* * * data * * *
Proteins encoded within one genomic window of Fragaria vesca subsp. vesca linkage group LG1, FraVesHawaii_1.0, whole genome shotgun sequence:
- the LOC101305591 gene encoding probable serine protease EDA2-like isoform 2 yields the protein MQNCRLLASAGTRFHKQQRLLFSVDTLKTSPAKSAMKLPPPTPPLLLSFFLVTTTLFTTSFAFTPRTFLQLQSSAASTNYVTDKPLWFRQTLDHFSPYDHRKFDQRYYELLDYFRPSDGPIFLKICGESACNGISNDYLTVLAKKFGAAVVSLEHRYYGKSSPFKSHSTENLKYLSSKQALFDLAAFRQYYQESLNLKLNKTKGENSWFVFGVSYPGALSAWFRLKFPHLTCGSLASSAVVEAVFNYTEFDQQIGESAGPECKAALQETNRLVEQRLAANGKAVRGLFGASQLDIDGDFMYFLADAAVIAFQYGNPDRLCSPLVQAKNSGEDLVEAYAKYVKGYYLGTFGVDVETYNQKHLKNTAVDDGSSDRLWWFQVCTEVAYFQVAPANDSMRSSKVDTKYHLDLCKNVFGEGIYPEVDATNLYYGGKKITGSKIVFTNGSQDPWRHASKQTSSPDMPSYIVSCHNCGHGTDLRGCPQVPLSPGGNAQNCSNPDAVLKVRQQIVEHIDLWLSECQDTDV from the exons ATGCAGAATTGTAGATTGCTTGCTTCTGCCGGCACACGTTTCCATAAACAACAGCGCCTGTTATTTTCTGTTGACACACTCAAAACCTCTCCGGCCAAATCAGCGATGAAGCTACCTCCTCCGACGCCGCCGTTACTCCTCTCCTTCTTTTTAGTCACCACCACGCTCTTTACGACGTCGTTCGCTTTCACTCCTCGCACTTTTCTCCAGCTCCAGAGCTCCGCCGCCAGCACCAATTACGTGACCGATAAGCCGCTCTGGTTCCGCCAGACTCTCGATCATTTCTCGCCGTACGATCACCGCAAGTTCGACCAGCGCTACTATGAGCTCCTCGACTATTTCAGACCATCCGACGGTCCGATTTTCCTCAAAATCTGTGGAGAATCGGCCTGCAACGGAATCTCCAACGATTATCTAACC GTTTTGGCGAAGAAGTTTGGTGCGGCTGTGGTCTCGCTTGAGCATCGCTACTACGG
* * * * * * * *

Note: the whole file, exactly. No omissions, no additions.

Proteins encoded within one genomic window of Fragaria vesca subsp. vesca linkage group LG1, FraVesHawaii_1.0, whole genome shotgun sequence:
- the LOC101305591 gene encoding probable serine protease EDA2-like isoform 2 yields the protein MQNCRLLASAGTRFHKQQRLLFSVDTLKTSPAKSAMKLPPPTPPLLLSFFLVTTTLFTTSFAFTPRTFLQLQSSAASTNYVTDKPLWFRQTLDHFSPYDHRKFDQRYYELLDYFRPSDGPIFLKICGESACNGISNDYLTVLAKKFGAAVVSLEHRYYGKSSPFKSHSTENLKYLSSKQALFDLAAFRQYYQESLNLKLNKTKGENSWFVFGVSYPGALSAWFRLKFPHLTCGSLASSAVVEAVFNYTEFDQQIGESAGPECKAALQETNRLVEQRLAANGKAVRGLFGASQLDIDGDFMYFLADAAVIAFQYGNPDRLCSPLVQAKNSGEDLVEAYAKYVKGYYLGTFGVDVETYNQKHLKNTAVDDGSSDRLWWFQVCTEVAYFQVAPANDSMRSSKVDTKYHLDLCKNVFGEGIYPEVDATNLYYGGKKITGSKIVFTNGSQDPWRHASKQTSSPDMPSYIVSCHNCGHGTDLRGCPQVPLSPGGNAQNCSNPDAVLKVRQQIVEHIDLWLSECQDTDV from the exons ATGCAGAATTGTAGATTGCTTGCTTCTGCCGGCACACGTTTCCATAAACAACAGCGCCTGTTATTTTCTGTTGACACACTCAAAACCTCTCCGGCCAAATCAGCGATGAAGCTACCTCCTCCGACGCCGCCGTTACTCCTCTCCTTCTTTTTAGTCACCACCACGCTCTTTACGACGTCGTTCGCTTTCACTCCTCGCACTTTTCTCCAGCTCCAGAGCTCCGCCGCCAGCACCAATTACGTGACCGATAAGCCGCTCTGGTTCCGCCAGACTCTCGATCATTTCTCGCCGTACGATCACCGCAAGTTCGACCAGCGCTACTATGAGCTCCTCGACTATTTCAGACCATCCGACGGTCCGATTTTCCTCAAAATCTGTGGAGAATCGGCCTGCAACGGAATCTCCAACGATTATCTAACC GTTTTGGCGAAGAAGTTTGGTGCGGCTGTGGTCTCGCTTGAGCATCGCTACTACGG